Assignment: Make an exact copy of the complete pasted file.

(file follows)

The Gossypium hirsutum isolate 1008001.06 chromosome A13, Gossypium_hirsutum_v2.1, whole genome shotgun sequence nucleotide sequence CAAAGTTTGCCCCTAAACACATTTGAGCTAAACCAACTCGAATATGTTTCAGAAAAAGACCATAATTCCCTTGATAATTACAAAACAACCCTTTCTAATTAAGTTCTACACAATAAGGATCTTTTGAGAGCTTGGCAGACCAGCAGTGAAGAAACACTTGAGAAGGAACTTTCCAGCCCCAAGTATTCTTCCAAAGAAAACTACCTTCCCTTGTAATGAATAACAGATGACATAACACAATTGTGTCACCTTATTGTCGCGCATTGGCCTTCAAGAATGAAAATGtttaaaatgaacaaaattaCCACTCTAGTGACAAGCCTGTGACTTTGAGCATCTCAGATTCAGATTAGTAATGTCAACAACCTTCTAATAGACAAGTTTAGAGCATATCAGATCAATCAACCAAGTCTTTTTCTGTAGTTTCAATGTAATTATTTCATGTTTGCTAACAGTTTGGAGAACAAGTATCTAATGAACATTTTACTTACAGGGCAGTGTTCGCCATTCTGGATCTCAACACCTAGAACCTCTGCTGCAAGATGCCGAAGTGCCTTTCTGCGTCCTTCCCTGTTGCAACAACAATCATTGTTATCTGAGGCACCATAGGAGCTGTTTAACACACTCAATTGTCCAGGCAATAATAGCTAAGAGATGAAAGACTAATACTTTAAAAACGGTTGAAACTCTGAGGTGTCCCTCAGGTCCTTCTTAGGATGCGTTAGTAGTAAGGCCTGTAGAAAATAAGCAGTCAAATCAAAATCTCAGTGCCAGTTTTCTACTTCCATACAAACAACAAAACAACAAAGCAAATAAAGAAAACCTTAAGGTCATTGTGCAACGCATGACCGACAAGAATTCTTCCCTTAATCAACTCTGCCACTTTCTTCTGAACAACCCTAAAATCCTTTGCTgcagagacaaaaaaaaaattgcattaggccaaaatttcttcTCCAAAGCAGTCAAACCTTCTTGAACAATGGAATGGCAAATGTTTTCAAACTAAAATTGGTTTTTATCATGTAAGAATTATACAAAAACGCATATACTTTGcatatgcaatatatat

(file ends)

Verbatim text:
The Gossypium hirsutum isolate 1008001.06 chromosome A13, Gossypium_hirsutum_v2.1, whole genome shotgun sequence nucleotide sequence CAAAGTTTGCCCCTAAACACATTTGAGCTAAACCAACTCGAATATGTTTCAGAAAAAGACCATAATTCCCTTGATAATTACAAAACAACCCTTTCTAATTAAGTTCTACACAATAAGGATCTTTTGAGAGCTTGGCAGACCAGCAGTGAAGAAACACTTGAGAAGGAACTTTCCAGCCCCAAGTATTCTTCCAAAGAAAACTACCTTCCCTTGTAATGAATAACAGATGACATAACACAATTGTGTCACCTTATTGTCGCGCATTGGCCTTCAAGAATGAAAATGtttaaaatgaacaaaattaCCACTCTAGTGACAAGCCTGTGACTTTGAGCATCTCAGATTCAGATTAGTAATGTCAACAACCTTCTAATAGACAAGTTTAGAGCATATCAGATCAATCAACCAAGTCTTTTTCTGTAGTTTCAATGTAATTATTTCATGTTTGCTAACAGTTTGGAGAACAAGTATCTAATGAACATTTTACTTACAGGGCAGTGTTCGCCATTCTGGATCTCAACACCTAGAACCTCTGCTGCAAGATGCCGAAGTGCCTTTCTGCGTCCTTCCCTGTTGCAACAACAATCATTGTTATCTGAGGCACCATAGGAGCTGTTTAACACACTCAATTGTCCAGGCAATAATAGCTAAGAGATGAAAGACTAATACTTTAAAAACGGTTGAAACTCTGAGGTGTCCCTCAGGTCCTTCTTAGGATGCGTTAGTAGTAAGGCCTGTAGAAAATAAGCAGTCAAATCAAAATCTCAGTGCCAGTTTTCTACTTCCATACAAACAACAAAACAACAAAGCAAATAAAGAAAACCTTAAGGTCATTGTGCAACGCATGACCGACAAGAATTCTTCCCTTAATCAACTCTGCCACTTTCTTCTGAACAACCCTAAAATCCTTTGCTgcagagacaaaaaaaaaattgcattaggccaaaatttcttcTCCAAAGCAGTCAAACCTTCTTGAACAATGGAATGGCAAATGTTTTCAAACTAAAATTGGTTTTTATCATGTAAGAATTATACAAAAACGCATATACTTTGcatatgcaatatatat